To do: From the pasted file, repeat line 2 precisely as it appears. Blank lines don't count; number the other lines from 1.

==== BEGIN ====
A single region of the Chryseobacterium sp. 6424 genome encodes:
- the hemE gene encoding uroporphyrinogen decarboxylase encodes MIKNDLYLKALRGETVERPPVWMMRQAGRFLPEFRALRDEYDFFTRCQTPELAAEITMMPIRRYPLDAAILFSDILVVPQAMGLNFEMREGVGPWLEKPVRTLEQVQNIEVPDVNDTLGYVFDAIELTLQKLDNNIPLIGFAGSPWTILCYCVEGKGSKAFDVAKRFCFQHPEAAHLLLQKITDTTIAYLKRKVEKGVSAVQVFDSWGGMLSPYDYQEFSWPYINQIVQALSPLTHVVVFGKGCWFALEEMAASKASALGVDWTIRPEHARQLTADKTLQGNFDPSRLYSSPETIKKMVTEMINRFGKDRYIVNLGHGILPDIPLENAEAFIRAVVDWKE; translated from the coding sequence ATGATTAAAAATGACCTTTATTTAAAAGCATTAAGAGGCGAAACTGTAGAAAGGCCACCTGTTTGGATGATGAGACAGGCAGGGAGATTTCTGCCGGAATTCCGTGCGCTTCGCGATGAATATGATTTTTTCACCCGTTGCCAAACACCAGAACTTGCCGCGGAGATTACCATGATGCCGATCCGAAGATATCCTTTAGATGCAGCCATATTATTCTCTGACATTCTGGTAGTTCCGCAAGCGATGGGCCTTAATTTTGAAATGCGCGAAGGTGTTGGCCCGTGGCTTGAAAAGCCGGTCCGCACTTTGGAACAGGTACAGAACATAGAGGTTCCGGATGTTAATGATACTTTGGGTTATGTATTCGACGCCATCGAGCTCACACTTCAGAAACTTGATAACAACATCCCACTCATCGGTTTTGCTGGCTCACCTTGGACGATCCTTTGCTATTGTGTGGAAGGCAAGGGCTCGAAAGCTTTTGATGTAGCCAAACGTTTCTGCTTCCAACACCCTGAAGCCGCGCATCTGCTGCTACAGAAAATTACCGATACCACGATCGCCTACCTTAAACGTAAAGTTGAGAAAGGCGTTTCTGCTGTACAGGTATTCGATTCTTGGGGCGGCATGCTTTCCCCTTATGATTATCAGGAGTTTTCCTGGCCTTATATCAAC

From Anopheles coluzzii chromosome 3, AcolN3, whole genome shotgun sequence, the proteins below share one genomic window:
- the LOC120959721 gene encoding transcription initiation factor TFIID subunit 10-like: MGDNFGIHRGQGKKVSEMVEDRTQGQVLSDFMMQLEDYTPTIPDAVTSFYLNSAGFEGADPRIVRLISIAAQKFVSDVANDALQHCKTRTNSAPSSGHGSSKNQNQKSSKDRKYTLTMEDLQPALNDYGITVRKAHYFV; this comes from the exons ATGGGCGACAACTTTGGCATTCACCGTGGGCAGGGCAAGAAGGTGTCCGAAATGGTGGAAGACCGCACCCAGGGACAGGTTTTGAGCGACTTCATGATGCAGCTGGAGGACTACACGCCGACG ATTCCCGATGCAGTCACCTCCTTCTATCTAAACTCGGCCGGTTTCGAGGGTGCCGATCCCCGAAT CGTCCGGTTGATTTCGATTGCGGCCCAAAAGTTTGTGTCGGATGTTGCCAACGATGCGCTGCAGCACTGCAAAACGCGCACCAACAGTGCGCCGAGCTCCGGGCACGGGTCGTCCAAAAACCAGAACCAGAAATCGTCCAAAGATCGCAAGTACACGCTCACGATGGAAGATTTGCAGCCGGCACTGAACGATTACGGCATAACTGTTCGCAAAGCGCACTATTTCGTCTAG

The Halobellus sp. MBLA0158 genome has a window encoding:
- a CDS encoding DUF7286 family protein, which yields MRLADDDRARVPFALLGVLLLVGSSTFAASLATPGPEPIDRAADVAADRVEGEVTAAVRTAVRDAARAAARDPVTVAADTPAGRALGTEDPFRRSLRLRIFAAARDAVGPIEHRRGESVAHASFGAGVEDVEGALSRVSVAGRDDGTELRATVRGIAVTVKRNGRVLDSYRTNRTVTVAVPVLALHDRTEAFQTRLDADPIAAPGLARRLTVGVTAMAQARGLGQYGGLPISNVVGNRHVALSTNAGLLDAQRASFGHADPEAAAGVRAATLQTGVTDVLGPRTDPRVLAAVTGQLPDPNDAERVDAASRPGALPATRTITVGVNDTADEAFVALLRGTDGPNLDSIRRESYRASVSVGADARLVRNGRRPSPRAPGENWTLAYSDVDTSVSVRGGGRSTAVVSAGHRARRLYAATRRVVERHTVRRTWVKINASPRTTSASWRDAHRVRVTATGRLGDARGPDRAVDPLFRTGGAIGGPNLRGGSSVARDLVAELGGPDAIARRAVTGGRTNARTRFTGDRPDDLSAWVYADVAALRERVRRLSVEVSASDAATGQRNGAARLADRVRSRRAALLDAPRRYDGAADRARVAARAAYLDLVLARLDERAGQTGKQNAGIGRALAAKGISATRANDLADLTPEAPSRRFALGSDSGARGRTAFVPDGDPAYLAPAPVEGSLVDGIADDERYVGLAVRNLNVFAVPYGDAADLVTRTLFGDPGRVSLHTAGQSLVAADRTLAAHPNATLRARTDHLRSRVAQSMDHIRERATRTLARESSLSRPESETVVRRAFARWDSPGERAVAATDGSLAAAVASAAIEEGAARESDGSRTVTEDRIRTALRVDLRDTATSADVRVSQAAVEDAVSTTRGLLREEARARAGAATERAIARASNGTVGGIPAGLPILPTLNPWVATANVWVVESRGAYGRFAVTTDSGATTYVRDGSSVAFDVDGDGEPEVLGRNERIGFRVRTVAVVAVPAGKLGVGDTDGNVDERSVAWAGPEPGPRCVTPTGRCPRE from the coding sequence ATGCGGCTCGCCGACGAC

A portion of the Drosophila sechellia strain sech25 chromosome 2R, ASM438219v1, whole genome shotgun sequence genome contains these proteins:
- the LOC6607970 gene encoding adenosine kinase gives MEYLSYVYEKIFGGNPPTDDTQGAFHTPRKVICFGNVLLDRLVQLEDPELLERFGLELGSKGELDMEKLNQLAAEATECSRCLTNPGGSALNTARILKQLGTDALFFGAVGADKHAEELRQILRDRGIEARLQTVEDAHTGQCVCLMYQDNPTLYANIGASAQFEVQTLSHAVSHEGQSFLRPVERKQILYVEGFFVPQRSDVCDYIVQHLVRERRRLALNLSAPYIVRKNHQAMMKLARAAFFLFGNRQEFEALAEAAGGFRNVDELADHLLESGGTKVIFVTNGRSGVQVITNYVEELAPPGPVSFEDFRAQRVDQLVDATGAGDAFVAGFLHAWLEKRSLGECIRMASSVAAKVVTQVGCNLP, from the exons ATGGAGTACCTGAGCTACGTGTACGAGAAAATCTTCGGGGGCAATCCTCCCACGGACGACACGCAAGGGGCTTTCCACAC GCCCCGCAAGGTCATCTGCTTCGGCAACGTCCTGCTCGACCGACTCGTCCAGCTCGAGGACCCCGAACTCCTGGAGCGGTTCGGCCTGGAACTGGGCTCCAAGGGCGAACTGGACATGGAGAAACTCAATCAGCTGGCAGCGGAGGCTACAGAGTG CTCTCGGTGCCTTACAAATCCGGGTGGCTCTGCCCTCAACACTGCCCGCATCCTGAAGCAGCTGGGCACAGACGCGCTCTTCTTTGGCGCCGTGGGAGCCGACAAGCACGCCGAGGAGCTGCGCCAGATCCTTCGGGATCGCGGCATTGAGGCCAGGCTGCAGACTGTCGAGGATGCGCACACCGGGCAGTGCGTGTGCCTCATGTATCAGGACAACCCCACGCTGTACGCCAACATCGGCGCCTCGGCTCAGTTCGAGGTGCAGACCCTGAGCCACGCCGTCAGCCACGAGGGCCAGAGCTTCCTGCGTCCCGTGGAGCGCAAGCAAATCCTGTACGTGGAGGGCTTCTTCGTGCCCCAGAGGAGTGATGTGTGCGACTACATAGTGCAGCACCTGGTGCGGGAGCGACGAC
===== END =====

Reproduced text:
- the hemE gene encoding uroporphyrinogen decarboxylase encodes MIKNDLYLKALRGETVERPPVWMMRQAGRFLPEFRALRDEYDFFTRCQTPELAAEITMMPIRRYPLDAAILFSDILVVPQAMGLNFEMREGVGPWLEKPVRTLEQVQNIEVPDVNDTLGYVFDAIELTLQKLDNNIPLIGFAGSPWTILCYCVEGKGSKAFDVAKRFCFQHPEAAHLLLQKITDTTIAYLKRKVEKGVSAVQVFDSWGGMLSPYDYQEFSWPYINQIVQALSPLTHVVVFGKGCWFALEEMAASKASALGVDWTIRPEHARQLTADKTLQGNFDPSRLYSSPETIKKMVTEMINRFGKDRYIVNLGHGILPDIPLENAEAFIRAVVDWKE; translated from the coding sequence ATGATTAAAAATGACCTTTATTTAAAAGCATTAAGAGGCGAAACTGTAGAAAGGCCACCTGTTTGGATGATGAGACAGGCAGGGAGATTTCTGCCGGAATTCCGTGCGCTTCGCGATGAATATGATTTTTTCACCCGTTGCCAAACACCAGAACTTGCCGCGGAGATTACCATGATGCCGATCCGAAGATATCCTTTAGATGCAGCCATATTATTCTCTGACATTCTGGTAGTTCCGCAAGCGATGGGCCTTAATTTTGAAATGCGCGAAGGTGTTGGCCCGTGGCTTGAAAAGCCGGTCCGCACTTTGGAACAGGTACAGAACATAGAGGTTCCGGATGTTAATGATACTTTGGGTTATGTATTCGACGCCATCGAGCTCACACTTCAGAAACTTGATAACAACATCCCACTCATCGGTTTTGCTGGCTCACCTTGGACGATCCTTTGCTATTGTGTGGAAGGCAAGGGCTCGAAAGCTTTTGATGTAGCCAAACGTTTCTGCTTCCAACACCCTGAAGCCGCGCATCTGCTGCTACAGAAAATTACCGATACCACGATCGCCTACCTTAAACGTAAAGTTGAGAAAGGCGTTTCTGCTGTACAGGTATTCGATTCTTGGGGCGGCATGCTTTCCCCTTATGATTATCAGGAGTTTTCCTGGCCTTATATCAAC